Power Tool: Decision vs. Procrastination

A Coaching Power Tool created by Anoushka Gungadin
(Global Leadership Coach, AUSTRALIA)

In any moment of decision the best thing you can do is the right thing, the next best thing is the wrong thing, and the worst thing you can do is nothing.

Theodore Roosevelt

It’s a birthday, a New year- a common occasion to pledge to make our new resolutions and turn over a new leaf. How exciting!

Sadly though, despite our best intentions, research shows that most of us will not follow through with these plans. This is not because we do not believe in them. Our intentions are genuine and real, however, we postpone starting them. Before long, another birthday is here, and another year has passed.

What just happened? Procrastination. In this common pattern of behaviour, we are doomed for endless failure. Had we made the decision and performed the action, we would have had success.

A representation of these 2 opposing forces can be :

Decision + commitment = SUCCESS

Procrastination + Doubt = FAILURE

Interestingly, the word decision originates from the latin word ‘decidere’, meaning determination. Decision is crucial to progress and success. Each decision has the power to change our reality and our future. Fate is what happens to us, what we do with fate becomes our destiny. We hold that power. Taking a decision comes with the responsibility of assuming the consequences. Conversely, when something goes wrong, we can adopt the blaming position, which is moving away from the power. Choice is the start that leads to decision which results in change. Some decision-making becomes second nature, so habitual that we do not have to think about it. As people, we are very much habitual in essence. When we meet with change, we may become resistant or indecisive. Decisions have been referred to the embryo of new habits and the graveyard of old ones. Being aware that we are on the right track does not mean we are in momentum, we need to be moving forward which is only possible by decision making.

Decision is the hinge between being and doing, between surviving and living, between theory and practice. Decision is key to success and the biggest obstacle to it is procrastination.

According to Freud, procrastination is based on the pleasure principle- the concept of people seeking pleasure and avoiding pain to satisfy their biological and psychological need. For Professor Clarry Lay, a prominent writer on the subject, procrastination occurs when there is “a temporal gap between intended behavior and enacted behavior”. In other words, procrastination is the time period between when people intend to do a job, and when they actually do it. It is interesting to note that the ‘cras’ in procrastination in fact means tomorrow in Latin. Steel (2007) reviews all previous attempts to define procrastination, indicating it is “to voluntarily delay an intended course of action despite expecting to be worse off for the delay.” ”Procrastinators have less confidence in themselves, less expectancy that they can actually complete a task,” Steel says “perfectionism is not the culprit. In fact, perfectionists actually procrastinate less, but they worry about it more.”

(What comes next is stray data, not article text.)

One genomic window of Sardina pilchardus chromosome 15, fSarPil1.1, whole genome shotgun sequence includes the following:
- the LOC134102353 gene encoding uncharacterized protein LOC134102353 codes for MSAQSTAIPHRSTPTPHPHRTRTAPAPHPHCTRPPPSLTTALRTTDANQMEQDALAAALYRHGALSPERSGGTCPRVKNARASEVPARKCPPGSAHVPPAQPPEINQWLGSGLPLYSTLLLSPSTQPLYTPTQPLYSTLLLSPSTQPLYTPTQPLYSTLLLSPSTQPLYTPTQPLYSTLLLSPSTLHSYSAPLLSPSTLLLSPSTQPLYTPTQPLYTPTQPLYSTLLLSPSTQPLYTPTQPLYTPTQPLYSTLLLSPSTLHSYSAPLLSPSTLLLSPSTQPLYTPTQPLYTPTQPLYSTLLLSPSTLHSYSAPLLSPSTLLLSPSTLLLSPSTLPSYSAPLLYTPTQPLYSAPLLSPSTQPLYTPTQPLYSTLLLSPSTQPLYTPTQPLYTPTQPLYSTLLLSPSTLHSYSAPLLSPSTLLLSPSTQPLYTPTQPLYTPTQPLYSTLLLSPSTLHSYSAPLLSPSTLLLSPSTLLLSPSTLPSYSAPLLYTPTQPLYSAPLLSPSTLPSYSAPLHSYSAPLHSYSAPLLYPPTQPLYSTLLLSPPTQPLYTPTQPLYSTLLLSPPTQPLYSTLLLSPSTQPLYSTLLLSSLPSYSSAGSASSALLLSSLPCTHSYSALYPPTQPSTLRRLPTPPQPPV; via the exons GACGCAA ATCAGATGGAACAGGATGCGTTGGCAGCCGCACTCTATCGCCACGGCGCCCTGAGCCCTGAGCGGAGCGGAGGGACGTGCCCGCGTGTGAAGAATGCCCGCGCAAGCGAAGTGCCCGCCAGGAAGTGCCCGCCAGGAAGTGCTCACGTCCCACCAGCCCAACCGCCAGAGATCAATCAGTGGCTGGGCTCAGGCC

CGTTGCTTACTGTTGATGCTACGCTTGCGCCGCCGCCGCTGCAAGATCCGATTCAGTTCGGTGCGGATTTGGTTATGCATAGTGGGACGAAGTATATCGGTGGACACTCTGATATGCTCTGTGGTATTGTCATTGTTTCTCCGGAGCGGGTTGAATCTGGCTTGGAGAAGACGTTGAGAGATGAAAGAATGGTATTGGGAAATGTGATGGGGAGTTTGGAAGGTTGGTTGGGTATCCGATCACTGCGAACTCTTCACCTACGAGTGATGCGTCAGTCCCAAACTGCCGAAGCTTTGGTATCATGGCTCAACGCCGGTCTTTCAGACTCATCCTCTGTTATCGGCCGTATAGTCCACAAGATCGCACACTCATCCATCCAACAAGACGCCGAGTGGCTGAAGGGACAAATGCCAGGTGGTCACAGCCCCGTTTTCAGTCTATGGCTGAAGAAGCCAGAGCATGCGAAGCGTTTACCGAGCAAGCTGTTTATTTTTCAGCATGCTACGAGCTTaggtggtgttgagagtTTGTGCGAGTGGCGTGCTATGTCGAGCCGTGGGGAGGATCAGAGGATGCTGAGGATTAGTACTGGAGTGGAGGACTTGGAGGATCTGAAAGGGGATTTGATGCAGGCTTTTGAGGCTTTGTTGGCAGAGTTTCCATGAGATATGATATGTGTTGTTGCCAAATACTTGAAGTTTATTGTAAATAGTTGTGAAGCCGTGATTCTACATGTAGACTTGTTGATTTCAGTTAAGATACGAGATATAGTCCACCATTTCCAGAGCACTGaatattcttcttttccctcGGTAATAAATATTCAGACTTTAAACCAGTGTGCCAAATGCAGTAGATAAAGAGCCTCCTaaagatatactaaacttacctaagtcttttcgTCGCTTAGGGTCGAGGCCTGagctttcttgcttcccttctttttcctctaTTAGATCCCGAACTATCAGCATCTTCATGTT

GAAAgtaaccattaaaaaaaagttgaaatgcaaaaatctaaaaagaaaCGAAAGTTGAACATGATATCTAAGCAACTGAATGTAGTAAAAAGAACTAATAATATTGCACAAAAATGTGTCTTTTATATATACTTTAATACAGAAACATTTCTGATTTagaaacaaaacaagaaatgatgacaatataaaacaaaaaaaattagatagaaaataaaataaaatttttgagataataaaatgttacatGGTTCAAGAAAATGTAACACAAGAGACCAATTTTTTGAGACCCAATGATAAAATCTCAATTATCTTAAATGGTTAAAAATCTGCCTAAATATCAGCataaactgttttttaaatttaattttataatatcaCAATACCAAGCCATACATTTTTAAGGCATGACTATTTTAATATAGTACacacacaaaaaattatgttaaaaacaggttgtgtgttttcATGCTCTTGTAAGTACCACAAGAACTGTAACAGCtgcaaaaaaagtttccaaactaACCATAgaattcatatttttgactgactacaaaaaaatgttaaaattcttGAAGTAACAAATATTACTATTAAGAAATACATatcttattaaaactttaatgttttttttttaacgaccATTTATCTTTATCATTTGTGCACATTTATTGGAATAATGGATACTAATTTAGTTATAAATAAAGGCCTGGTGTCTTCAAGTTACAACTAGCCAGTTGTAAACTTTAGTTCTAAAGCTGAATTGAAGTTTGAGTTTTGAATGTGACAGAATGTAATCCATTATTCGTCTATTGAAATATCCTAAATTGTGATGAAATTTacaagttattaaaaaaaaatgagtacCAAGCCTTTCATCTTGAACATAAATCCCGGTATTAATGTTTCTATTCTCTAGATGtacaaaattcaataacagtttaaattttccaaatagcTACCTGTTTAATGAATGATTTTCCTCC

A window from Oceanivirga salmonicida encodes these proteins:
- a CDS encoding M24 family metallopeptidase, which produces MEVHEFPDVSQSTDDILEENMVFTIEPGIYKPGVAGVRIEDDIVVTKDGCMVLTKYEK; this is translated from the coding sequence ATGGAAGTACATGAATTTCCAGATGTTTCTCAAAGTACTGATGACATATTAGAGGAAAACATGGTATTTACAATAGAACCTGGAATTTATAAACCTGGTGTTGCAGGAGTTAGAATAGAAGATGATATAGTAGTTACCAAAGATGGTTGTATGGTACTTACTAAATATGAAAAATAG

Self Application

About 15-20 per cent of the general population are procrastinators. Simply put what lies beneath has been often described as; fear of failure, fear of success, fear of commitment, uncertainties, overwhelm, depression, low sense of self worth, uninteresting, not motivated, task aversiveness, impulsiveness, distractibility, sometimes mere laziness.

Whatever the reason for procrastination is, it results in a sense of crisis or stress, feelings of guilt or shame, significant loss of productivity, or social disapproval for not meeting commitments and responsibilities. It is a vicious circle as these feelings may promote further procrastination.

The first step towards shifting away from procrastination and moving closer towards decision is to actually recognise that you are a procrastinator. There are a number of resources available to help you find out, including online tests. Here are few indicators to get you started:

  • I’m putting on a little weight! Who isn’t? I will be strict with diet after the weekend, Christmas…
  • I’m just not in the mood right now. It’s not the right time.
  • I’ll start gym tomorrow, the weather isn’t that good today.
  • I’ll leave it until the day before. I perform under pressure.
  • These tasks are really important and have been there for a long time, I’ll start with these other ones anyway.

It is essential not to put yourself down in self-examination. Nothing good will come out of putting yourself down and developing a negative self- image. It is self-defeating. Instead, look at the positive angle about getting it done straight away and the good feeling associated with it. Focusing on the positive aspects will have a much more motivating effect.

Since procrastination is a habit – a deeply ingrained pattern of behavior, the good news is that bad habits can be replaced with good ones. Even if it may sound difficult, it is not impossible. Identifying why we procrastinate will help us determine how to overcome it. The following tips may be a starting point:

  • Set your goals and priorities straight
  • Prioritise the goals, set a time frame to each goals.
  • Clarify the action steps and break them down into small and achievable tasks.
  • Look at past failures and let go of them.
  • Look at past successes, recognise them and draw on your strengths to build your future.
  • Create your own reward system for each step completed.
  • Celebrate every step of the way as it takes you closer to your bigger goal.